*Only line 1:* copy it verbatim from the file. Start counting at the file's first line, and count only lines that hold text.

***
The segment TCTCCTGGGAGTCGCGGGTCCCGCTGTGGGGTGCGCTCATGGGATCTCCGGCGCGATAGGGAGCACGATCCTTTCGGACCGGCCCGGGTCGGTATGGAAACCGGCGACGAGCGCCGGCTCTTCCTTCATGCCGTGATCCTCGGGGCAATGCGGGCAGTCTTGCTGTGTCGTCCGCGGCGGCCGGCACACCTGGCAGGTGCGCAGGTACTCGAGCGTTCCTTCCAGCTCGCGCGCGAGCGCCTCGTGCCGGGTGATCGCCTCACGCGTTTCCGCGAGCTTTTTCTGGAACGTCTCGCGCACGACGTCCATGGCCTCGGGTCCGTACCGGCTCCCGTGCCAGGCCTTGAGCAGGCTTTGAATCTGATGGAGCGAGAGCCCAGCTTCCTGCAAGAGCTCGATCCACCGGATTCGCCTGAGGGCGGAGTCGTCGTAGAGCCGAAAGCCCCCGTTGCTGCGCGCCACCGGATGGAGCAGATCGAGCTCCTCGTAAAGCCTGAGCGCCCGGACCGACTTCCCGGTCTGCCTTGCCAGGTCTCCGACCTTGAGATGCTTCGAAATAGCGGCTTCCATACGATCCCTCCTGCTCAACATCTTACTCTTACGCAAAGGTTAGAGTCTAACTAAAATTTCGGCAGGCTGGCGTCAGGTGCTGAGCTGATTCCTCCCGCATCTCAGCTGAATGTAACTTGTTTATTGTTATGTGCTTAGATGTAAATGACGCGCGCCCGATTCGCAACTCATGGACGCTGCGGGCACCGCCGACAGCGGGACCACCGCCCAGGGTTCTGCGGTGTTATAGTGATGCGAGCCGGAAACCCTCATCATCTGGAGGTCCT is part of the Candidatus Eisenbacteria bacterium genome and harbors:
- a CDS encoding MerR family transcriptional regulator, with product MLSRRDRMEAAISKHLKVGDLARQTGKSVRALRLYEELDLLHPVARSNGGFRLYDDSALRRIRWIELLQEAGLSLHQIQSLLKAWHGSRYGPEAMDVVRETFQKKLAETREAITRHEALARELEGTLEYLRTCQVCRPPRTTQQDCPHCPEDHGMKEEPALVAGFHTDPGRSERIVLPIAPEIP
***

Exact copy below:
The segment TCTCCTGGGAGTCGCGGGTCCCGCTGTGGGGTGCGCTCATGGGATCTCCGGCGCGATAGGGAGCACGATCCTTTCGGACCGGCCCGGGTCGGTATGGAAACCGGCGACGAGCGCCGGCTCTTCCTTCATGCCGTGATCCTCGGGGCAATGCGGGCAGTCTTGCTGTGTCGTCCGCGGCGGCCGGCACACCTGGCAGGTGCGCAGGTACTCGAGCGTTCCTTCCAGCTCGCGCGCGAGCGCCTCGTGCCGGGTGATCGCCTCACGCGTTTCCGCGAGCTTTTTCTGGAACGTCTCGCGCACGACGTCCATGGCCTCGGGTCCGTACCGGCTCCCGTGCCAGGCCTTGAGCAGGCTTTGAATCTGATGGAGCGAGAGCCCAGCTTCCTGCAAGAGCTCGATCCACCGGATTCGCCTGAGGGCGGAGTCGTCGTAGAGCCGAAAGCCCCCGTTGCTGCGCGCCACCGGATGGAGCAGATCGAGCTCCTCGTAAAGCCTGAGCGCCCGGACCGACTTCCCGGTCTGCCTTGCCAGGTCTCCGACCTTGAGATGCTTCGAAATAGCGGCTTCCATACGATCCCTCCTGCTCAACATCTTACTCTTACGCAAAGGTTAGAGTCTAACTAAAATTTCGGCAGGCTGGCGTCAGGTGCTGAGCTGATTCCTCCCGCATCTCAGCTGAATGTAACTTGTTTATTGTTATGTGCTTAGATGTAAATGACGCGCGCCCGATTCGCAACTCATGGACGCTGCGGGCACCGCCGACAGCGGGACCACCGCCCAGGGTTCTGCGGTGTTATAGTGATGCGAGCCGGAAACCCTCATCATCTGGAGGTCCT is part of the Candidatus Eisenbacteria bacterium genome and harbors: